Traffic: Current & Forecast
James Bay Neighbourhood Association
James Bay residents found their way to a different location for the October 2017 monthly meeting of the James Bay Neighbourhood Association (JBNA) to discuss traffic and transportation issues. The results of a City of Victoria six-week traffic monitoring and calming initiative and initial impressions of the Ogden Point Transportation Impact Assessment Phase 1, a part of the Ogden Point Master Plan in process, were reported.
Traffic: Monitoring and Calming Strategies
Brad Dellebuur, Manager, City of Victoria Transportation, presented the results of the six-week traffic monitoring and traffic calming initiative overseen by his department. Data collection from May 8 to July 28, 2016 included number of vehicles, speed, etc. Traffic calming on Oswego and Douglas Streets has been deemed effective. Smiley face electronic speed readers and flexible centre-of-the-road cones are conspicuous. Data collected by speed reader boards prior to and during the six-week period indicate marked overall speed reduction. After installation of the new readers, 80% of all traffic on Oswego Street travelled at 40 to 45 km in the 50k zones between Dallas and Superior. 170,000 vehicles travelled on Oswego and Michigan during the six-week period. 2,400 of the 170,000 vehicles exceeded speed limits (considered a good/low ratio). Of the 87,000 vehicles on the lower end of Oswego Street, 85% of the vehicles travelled at less than 30km; only 220 were exceeding the speed limit. Although the speed reader boards appear to be effective, they are a more expensive option than the centre-of-the-road cones. Permanent installation of these boards is under consideration as there are traffic calming priorities in other Victoria neighbourhoods and the speed readers are expensive. Pedestrians on the crosswalk at Simcoe and Oswego seem to have received better driver compliance during the study. The budget is in place to conduct a further study in James Bay to tie into the 2018 local area planning process.
170,000 vehicles over the 65 day period on Oswego seemed excessive to residents. It translates as just over 2600 trips per day. There are approximately 7,000 vehicles a day on Dallas Road and 6,000 on Fairfield. With regard to other traffic calming options, speed bumps are not recommended for routes travelled by Emergency Response vehicles and are usually placed on less travelled roads. Pinch points on roadways are natural traffic calming measures. A new cross-walk at Erie Street (Fisherman's Wharf Park) is anticipated by the end of the 2017.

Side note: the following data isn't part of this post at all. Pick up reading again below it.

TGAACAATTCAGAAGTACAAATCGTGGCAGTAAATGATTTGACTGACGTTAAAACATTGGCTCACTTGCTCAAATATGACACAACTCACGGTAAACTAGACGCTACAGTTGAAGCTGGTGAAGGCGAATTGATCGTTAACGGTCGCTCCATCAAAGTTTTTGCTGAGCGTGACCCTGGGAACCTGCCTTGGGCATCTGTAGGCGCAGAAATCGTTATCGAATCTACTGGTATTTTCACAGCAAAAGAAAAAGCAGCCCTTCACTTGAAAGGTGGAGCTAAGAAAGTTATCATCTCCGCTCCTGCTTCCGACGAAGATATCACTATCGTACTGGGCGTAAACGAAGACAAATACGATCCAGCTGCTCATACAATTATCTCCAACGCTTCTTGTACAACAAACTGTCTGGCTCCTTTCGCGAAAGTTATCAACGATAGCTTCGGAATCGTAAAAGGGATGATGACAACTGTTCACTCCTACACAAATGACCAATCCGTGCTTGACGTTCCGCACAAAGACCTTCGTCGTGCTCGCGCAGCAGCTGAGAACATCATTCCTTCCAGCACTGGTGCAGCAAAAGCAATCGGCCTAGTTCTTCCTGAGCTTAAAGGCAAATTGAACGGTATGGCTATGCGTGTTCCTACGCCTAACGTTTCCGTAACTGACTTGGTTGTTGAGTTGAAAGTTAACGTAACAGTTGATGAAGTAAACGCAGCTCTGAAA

The city is examining a city-wide solution to the speed limit around schools and play grounds. Consideration to reduce all speeds in James Bay to 40k was examined as a pilot but current provincial government regulations would require a sign on both sides of each individual street. Costs would be excessive; Douglas Street signage to 40k was $50,000.
Review of GVHA/Bunt Traffic Study - Phase 1
A Transportation Management Plan is required as a part of the Ogden Point Master Plan. Greater Victoria Harbour Authority (GVHA) retained the services of Bunt & Associates to assess traffic loads and advice regarding transportation management. As an interim step, Bunt assessed the current traffic loads using City traffic data and mode split information (recording how vehicles proceed through an intersection - straight through or turn) gathered by Bunt staff. The assessment, reported in Bunt’s “Ogden Point Transportation Impact Assessment Phase 1” document, dated April 7, 2017, was provided to JBNA for comment in mid-September, 2017.